Yoshino Expresses Joy over Winning of Nobel Prize
Newsfrom JapanScience Society Technology
Tokyo, Oct. 9 (Jiji Press)--Japanese researcher Akira Yoshino, one of the three laureates of this year's Nobel Prize in Chemistry, expressed joy on Wednesday over his winning of the prestigious award.
Lithium-ion batteries "were born and raised with the information technology revolution, an incredibly huge wage of innovation," Yoshino, honorary fellow of major Japanese chemical maker Asahi Kasei Corp. <3407>, said at a press conference in Tokyo. "I think I'm happy."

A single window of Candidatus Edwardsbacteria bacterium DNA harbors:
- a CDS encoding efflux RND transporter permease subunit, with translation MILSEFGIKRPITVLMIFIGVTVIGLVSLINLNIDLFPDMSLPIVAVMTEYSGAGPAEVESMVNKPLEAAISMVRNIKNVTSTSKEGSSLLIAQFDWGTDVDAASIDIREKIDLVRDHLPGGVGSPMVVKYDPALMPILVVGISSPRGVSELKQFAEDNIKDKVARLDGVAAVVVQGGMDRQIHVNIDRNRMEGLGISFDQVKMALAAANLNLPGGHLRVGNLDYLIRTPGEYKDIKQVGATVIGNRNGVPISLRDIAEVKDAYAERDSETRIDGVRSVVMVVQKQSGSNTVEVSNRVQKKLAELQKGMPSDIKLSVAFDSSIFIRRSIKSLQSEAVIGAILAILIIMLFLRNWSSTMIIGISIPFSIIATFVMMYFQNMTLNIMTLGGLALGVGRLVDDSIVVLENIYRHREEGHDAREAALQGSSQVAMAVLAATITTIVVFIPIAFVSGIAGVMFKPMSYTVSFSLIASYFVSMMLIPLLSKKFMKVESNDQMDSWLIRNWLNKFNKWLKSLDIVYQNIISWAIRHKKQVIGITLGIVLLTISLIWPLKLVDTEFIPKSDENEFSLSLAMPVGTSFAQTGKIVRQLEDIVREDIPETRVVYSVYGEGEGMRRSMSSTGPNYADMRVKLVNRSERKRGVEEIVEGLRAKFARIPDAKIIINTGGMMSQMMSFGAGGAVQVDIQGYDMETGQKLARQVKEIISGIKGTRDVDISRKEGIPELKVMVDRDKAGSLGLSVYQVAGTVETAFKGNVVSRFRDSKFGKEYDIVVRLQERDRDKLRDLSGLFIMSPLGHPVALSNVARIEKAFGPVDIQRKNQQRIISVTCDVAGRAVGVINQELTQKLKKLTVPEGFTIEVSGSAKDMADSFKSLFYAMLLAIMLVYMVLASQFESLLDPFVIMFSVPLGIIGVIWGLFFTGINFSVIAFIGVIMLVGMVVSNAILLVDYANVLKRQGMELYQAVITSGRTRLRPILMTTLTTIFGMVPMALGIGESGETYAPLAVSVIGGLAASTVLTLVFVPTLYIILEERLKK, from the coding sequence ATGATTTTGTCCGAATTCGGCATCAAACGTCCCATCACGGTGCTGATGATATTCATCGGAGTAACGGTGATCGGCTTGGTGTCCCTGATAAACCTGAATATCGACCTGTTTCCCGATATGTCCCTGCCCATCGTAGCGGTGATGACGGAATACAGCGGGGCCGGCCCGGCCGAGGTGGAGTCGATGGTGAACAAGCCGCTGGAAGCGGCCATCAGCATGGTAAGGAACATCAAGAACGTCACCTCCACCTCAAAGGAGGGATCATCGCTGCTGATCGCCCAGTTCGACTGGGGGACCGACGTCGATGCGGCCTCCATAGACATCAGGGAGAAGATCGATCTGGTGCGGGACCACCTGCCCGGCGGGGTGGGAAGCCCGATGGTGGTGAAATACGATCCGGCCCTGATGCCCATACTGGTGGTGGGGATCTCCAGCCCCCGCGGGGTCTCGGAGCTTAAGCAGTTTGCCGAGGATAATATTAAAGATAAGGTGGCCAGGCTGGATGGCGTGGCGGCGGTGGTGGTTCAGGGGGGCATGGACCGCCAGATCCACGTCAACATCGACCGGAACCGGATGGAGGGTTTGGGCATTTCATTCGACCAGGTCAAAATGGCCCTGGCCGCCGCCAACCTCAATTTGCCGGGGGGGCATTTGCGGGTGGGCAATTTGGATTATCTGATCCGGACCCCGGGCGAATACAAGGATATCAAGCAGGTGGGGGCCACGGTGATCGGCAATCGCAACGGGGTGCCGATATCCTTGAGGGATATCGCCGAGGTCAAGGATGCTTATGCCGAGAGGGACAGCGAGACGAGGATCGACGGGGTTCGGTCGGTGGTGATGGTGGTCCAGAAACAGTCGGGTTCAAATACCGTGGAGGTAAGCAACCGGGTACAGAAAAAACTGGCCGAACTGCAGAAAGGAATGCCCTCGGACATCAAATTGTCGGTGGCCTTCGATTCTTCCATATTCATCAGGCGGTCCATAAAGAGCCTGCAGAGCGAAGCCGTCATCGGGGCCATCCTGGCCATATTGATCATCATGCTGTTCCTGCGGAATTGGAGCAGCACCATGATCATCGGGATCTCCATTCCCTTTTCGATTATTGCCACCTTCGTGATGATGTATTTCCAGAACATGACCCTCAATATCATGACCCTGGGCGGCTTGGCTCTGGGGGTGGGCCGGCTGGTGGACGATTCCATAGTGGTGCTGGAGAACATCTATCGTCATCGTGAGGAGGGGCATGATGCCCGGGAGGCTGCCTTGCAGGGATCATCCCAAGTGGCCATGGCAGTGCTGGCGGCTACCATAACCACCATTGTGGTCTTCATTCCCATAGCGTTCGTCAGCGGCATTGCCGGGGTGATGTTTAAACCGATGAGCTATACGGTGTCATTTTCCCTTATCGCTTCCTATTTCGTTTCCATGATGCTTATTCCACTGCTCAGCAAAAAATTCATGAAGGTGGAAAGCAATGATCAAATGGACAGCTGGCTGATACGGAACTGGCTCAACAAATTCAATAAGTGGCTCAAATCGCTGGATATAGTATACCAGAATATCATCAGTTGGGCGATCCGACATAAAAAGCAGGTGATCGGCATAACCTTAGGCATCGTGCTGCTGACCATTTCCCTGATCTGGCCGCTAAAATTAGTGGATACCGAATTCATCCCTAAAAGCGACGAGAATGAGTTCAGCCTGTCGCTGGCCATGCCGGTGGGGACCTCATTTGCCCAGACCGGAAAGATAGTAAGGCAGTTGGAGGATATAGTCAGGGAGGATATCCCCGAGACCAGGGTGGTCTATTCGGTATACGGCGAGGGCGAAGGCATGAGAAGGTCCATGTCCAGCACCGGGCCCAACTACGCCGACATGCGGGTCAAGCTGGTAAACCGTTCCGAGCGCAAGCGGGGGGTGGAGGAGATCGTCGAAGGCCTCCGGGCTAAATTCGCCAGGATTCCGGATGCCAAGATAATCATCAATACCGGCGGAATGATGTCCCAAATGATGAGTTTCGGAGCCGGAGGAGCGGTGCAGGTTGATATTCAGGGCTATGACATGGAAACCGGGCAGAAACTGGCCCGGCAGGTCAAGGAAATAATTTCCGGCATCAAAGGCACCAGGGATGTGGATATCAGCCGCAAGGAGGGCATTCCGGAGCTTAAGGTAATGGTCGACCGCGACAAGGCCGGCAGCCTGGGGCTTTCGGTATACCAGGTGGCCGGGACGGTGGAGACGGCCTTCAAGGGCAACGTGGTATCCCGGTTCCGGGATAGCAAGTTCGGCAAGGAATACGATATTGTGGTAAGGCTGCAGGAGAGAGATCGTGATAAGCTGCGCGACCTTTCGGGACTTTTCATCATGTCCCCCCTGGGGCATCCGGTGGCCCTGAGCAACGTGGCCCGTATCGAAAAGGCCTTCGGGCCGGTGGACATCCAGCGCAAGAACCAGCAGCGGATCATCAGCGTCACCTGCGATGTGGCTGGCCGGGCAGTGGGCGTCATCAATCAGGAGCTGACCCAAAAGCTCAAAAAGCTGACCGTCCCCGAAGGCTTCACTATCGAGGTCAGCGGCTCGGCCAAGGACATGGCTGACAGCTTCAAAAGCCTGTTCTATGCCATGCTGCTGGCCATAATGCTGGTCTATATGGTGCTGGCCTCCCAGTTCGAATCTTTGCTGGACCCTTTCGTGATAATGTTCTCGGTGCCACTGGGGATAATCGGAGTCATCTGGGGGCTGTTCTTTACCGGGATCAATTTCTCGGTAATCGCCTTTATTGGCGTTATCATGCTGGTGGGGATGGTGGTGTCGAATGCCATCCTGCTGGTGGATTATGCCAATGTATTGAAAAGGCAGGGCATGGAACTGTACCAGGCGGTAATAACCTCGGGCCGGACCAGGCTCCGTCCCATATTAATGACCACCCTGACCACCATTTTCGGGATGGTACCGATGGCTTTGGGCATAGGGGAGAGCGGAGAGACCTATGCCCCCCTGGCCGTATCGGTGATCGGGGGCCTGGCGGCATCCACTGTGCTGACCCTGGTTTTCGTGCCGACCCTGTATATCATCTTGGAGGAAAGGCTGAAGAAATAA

The Royal Swedish Academy of Sciences announced the same day Yoshino, 71, and two other scientists--John B. Goodenough, 97, of University of Texas and M. Stanley Whittingham, 77, of Binghamton University, State University of New York--are the winners of the 2019 chemistry prize, for their contributions to the development of lithium-ion batteries.
Sales of lithium-ion batteries were extremely low in the first three years after they were developed, and the period was tough both physically and mentally, the Japanese chemist recalled. "But sales suddenly started to shoot up in 1995, when the IT revolution began."
Lithium-ion batteries were used in mobile phones, helping promote the devices across the globe. Still, Yoshino himself did not like a mobile phone and had refused to have it until he started to use a smartphone five years ago.
[Copyright The Jiji Press, Ltd.]